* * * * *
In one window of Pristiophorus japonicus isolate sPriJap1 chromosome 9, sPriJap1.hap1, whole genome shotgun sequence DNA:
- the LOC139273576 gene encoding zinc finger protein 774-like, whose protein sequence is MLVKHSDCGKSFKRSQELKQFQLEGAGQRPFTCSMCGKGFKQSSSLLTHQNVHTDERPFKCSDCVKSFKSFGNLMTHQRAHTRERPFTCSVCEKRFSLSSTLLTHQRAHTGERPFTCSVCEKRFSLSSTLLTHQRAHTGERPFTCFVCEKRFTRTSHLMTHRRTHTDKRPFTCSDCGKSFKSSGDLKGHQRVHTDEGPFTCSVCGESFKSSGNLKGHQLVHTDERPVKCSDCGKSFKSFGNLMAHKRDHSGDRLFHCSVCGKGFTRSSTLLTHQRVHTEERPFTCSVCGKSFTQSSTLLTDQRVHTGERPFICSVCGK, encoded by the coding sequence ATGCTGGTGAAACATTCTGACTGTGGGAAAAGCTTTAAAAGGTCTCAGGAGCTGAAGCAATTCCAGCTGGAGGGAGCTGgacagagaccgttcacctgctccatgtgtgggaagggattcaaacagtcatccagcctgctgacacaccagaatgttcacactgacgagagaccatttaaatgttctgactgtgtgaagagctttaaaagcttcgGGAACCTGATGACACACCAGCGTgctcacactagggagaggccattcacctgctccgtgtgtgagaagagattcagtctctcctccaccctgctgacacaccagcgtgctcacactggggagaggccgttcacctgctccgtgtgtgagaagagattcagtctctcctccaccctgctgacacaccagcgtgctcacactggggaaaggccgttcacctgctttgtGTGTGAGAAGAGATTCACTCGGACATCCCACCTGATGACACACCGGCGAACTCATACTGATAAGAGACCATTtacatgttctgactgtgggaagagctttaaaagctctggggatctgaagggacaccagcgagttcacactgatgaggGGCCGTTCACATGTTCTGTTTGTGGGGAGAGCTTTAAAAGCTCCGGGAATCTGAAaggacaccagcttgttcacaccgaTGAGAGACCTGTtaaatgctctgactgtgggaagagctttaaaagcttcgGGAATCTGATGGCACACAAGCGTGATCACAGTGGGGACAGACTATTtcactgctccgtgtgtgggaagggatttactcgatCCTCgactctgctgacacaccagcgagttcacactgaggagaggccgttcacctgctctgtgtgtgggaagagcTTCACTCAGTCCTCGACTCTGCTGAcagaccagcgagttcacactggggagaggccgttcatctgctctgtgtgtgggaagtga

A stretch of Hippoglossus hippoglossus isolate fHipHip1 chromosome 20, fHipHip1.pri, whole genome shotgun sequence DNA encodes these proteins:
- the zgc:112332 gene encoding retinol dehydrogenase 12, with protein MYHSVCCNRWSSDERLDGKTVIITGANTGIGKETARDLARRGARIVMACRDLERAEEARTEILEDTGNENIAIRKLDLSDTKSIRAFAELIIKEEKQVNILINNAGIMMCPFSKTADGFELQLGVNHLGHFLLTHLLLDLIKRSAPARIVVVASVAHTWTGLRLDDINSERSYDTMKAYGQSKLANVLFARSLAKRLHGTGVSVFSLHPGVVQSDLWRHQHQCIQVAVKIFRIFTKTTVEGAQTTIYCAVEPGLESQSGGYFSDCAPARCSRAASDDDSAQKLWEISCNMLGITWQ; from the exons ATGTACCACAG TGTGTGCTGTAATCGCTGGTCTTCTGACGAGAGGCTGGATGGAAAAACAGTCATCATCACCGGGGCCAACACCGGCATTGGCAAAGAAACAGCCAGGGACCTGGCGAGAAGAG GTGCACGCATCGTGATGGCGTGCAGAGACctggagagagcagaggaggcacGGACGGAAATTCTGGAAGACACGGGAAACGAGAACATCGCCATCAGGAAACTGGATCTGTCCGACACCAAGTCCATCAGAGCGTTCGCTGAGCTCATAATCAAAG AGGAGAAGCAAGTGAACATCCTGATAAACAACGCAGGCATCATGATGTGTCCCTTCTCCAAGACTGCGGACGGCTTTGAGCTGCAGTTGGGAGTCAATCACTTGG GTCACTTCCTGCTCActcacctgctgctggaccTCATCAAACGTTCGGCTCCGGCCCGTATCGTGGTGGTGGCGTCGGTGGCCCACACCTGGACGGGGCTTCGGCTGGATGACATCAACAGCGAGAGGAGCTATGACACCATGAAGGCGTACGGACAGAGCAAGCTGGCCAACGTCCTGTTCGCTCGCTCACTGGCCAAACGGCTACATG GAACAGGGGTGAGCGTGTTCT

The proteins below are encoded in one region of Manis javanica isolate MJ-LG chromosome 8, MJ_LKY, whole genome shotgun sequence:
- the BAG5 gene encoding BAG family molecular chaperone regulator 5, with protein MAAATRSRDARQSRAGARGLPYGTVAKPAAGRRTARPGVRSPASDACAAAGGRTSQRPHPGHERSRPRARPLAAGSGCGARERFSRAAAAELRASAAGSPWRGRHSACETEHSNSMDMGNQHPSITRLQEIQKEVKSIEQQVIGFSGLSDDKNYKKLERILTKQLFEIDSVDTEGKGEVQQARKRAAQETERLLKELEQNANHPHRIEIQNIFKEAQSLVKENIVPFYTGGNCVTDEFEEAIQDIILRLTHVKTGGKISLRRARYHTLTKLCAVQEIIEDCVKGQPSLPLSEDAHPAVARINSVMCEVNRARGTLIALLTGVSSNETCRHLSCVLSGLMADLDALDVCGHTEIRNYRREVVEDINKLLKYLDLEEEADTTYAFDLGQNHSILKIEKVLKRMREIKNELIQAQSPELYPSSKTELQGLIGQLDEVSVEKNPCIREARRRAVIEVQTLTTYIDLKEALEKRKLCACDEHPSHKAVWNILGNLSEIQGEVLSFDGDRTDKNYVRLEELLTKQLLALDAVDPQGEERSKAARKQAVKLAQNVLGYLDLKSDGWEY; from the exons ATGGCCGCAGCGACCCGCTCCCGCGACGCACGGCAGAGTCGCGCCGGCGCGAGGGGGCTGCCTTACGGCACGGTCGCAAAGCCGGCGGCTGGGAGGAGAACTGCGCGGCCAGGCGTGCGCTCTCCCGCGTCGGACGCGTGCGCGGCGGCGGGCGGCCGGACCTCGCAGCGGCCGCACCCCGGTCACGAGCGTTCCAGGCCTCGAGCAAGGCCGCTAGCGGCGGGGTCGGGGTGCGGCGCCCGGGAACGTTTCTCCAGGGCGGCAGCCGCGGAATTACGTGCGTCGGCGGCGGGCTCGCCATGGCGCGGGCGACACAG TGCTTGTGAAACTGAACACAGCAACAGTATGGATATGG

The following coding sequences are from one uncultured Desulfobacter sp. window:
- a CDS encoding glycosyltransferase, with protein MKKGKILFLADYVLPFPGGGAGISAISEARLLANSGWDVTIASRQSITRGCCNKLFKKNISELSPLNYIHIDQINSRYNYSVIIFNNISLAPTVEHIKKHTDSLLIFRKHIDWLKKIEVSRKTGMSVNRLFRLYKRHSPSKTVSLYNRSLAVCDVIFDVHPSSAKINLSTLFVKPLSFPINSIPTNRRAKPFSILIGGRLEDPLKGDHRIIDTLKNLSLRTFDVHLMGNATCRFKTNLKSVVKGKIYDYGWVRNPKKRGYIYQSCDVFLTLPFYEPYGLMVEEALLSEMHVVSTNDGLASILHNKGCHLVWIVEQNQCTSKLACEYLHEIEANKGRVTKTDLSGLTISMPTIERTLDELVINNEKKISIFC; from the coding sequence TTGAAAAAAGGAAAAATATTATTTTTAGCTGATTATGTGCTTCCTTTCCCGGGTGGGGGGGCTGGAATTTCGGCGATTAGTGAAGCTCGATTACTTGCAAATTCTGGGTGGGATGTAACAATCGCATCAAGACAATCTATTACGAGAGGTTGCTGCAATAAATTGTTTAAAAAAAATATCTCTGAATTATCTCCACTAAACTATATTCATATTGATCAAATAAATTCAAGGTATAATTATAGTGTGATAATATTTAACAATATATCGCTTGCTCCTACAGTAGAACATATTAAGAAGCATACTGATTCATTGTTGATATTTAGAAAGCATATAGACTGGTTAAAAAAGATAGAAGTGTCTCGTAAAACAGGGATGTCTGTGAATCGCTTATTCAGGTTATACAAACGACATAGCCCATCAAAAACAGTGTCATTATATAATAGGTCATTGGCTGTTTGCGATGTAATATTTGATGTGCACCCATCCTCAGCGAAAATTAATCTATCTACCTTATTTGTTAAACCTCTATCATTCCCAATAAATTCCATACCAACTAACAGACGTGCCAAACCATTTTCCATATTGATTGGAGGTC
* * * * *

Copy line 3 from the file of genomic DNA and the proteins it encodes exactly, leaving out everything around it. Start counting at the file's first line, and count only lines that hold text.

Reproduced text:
A stretch of Hippoglossus hippoglossus isolate fHipHip1 chromosome 20, fHipHip1.pri, whole genome shotgun sequence DNA encodes these proteins: